“The Counselor:” nice poetry, bad movie

by Caleb Whitmer on October 31, 2013

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When English major types watch “The Counselor,” they’ll see a term paper ready to be written.
The rest of the world will just see a bad movie.
Despite the help of a cast and crew more talented than Space Jam’s Monstars, McCarthy’s script proves unwieldy for the silver screen. The nuggets of poetry sprinkled throughout the nearly two-hour long movie feel forced and, more often than not, a little pretentious. Worst of all, its just plain boring.
The story is as follows: The Counselor, played by Michael Fassbender, looks to strike it rich with the Mexican drug cartels. Its supposed to be a one-off deal, and when he’s done, he’ll ride off with his fiance into the Texas sunset.
But things go wrong. The cartels believe that the counselor is double-timing them. The counselor’s buddy Westray, played by Brad Pitt, warns him of this, and although the counselor swears a bunch (he said “Jesus”! He must be emotionally distressed!), he hangs around for another 45 minutes of movie time to have long, philosophical conversations in bars, living rooms, and nightclubs.
Unfortunately, the movie’s marketing department neutralizes the heaviness of these scenes with ridiculously obvious product placement. Nothing renders silly the news of the counselors probably impending death quite like a strategically placed Mac computer. Fassbender and Pitt drink Heineken, by the way.
But after an hour of spinning its wheels, the movie starts rolling. Or really it jerks forward a couple feet, then stops, then jerks forward again, then drives for a while, then crashes entirely. Let me explain.
The transitions between scenes is, at best, jarring. At worst, lazy. Especially near the end, characters drop in and out of the story as McCarthy wishes, often times with little to no explanation as to who they are or why they are talking to the counselor. We see this most prominently in the character of Jefe, who the counselor seeks guidance from after his fiance is kidnapped by the cartels.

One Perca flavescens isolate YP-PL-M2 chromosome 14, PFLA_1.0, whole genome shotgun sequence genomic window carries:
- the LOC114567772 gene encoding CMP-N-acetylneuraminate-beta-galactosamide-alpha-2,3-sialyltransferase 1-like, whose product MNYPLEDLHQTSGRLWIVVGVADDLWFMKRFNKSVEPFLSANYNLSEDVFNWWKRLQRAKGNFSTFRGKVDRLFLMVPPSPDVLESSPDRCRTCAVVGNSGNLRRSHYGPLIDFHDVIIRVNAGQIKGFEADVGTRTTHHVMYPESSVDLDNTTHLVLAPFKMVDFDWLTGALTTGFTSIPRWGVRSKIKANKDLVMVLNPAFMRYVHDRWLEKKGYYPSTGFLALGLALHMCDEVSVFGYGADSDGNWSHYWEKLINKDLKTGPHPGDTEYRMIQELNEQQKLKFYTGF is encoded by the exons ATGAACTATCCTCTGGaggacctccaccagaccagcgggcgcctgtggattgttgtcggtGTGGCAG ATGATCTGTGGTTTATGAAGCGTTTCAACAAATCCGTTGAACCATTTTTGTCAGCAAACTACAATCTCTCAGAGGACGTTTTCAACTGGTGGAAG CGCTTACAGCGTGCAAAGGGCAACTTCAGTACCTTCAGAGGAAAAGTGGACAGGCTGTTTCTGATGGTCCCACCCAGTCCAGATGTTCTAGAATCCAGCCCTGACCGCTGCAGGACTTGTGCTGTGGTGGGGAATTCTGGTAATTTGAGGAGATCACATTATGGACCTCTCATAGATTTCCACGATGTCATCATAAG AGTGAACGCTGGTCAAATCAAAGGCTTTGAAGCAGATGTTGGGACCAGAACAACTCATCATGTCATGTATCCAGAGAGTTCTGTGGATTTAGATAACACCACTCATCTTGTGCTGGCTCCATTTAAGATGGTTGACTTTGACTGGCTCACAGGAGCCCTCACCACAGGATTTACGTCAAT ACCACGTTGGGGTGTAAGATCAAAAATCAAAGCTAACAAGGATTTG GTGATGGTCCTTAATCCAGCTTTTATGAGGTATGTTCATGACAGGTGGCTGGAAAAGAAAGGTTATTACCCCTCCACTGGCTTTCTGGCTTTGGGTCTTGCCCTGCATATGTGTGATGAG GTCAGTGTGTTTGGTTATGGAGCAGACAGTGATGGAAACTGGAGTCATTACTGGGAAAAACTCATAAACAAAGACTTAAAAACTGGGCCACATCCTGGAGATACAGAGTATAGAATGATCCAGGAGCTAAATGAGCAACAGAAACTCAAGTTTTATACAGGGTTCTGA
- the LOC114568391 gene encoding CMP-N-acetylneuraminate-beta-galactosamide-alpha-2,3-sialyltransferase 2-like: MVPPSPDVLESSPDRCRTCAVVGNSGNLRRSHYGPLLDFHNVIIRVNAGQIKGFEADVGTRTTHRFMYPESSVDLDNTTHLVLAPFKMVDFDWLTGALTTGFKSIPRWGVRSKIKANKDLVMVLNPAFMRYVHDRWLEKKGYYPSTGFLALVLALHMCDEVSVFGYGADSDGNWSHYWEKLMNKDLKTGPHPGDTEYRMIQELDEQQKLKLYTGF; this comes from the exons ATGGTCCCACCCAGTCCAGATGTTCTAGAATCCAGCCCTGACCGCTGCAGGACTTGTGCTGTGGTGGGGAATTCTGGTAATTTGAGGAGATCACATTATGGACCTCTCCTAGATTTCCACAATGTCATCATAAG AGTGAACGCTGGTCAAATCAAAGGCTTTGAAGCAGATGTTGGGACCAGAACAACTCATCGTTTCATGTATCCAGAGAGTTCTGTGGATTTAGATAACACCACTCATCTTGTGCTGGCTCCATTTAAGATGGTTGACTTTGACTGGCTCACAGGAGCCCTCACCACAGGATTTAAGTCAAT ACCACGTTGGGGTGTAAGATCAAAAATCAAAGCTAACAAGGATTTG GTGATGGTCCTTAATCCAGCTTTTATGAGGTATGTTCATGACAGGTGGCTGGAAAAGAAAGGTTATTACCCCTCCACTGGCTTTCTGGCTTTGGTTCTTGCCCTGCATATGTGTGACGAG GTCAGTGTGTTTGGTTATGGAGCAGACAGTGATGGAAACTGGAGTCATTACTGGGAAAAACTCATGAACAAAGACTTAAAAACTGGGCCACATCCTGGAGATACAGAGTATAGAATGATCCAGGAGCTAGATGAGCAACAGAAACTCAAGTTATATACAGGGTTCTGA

“It is not for me to say what you should have done. Or not done,” this character tells him. “I only know that the world in which you seek to undo your mistakes is not the world in which they were made.” That’s nice, right? But when the scene begins, the counselor is already on the phone with Jefe. We know nothing about him other than he is Hispanic and likes playing pool. His character serves no other function than to say something profound. In fact, nearly all the movie’s wooden characters serve as little more than mouthpieces for McCarthy’s philosophical musings. This makes for fine reading, but not such a good movie.
You never get the sense that these conversations fit together into much of a narrative. There is zero emotional payoff in this movie. You watch these characters say profound things, but you always know that they –– the actors, not the characters –– know they are saying something profound, too.
So maybe the movie doesn’t fail in spite of the movie’s big names but because of them. I never once, while watching the movie, forgot that I was watching something written by Cormac McCarthy, or that Westray was played by Brad Pitt, or that Ridley Scott was directing.
“The Counselor” wears its pretentions to profundity on its very expensive-looking sleeves. In doing so, it never amounts to anything more than a vanity project.

cwhitmer@hillsdale.edu (438)

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